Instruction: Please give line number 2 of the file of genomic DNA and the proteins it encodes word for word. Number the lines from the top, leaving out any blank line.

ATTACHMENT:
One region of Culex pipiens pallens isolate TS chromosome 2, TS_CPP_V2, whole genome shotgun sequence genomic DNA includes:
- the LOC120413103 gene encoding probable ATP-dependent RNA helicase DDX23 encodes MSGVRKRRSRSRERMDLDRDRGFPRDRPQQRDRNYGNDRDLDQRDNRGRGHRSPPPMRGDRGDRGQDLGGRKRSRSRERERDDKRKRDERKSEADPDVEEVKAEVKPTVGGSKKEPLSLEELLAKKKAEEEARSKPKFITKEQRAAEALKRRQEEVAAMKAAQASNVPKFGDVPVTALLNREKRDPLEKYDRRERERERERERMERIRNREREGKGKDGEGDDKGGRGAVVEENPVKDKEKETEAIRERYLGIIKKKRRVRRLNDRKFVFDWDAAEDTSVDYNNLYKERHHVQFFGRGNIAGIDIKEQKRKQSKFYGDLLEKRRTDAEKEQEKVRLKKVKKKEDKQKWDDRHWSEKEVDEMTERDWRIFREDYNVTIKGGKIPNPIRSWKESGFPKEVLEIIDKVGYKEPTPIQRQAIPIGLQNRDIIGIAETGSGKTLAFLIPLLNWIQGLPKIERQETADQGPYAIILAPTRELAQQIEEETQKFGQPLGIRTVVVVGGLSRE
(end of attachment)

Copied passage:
- the LOC120413103 gene encoding probable ATP-dependent RNA helicase DDX23 encodes MSGVRKRRSRSRERMDLDRDRGFPRDRPQQRDRNYGNDRDLDQRDNRGRGHRSPPPMRGDRGDRGQDLGGRKRSRSRERERDDKRKRDERKSEADPDVEEVKAEVKPTVGGSKKEPLSLEELLAKKKAEEEARSKPKFITKEQRAAEALKRRQEEVAAMKAAQASNVPKFGDVPVTALLNREKRDPLEKYDRRERERERERERMERIRNREREGKGKDGEGDDKGGRGAVVEENPVKDKEKETEAIRERYLGIIKKKRRVRRLNDRKFVFDWDAAEDTSVDYNNLYKERHHVQFFGRGNIAGIDIKEQKRKQSKFYGDLLEKRRTDAEKEQEKVRLKKVKKKEDKQKWDDRHWSEKEVDEMTERDWRIFREDYNVTIKGGKIPNPIRSWKESGFPKEVLEIIDKVGYKEPTPIQRQAIPIGLQNRDIIGIAETGSGKTLAFLIPLLNWIQGLPKIERQETADQGPYAIILAPTRELAQQIEEETQKFGQPLGIRTVVVVGGLSRE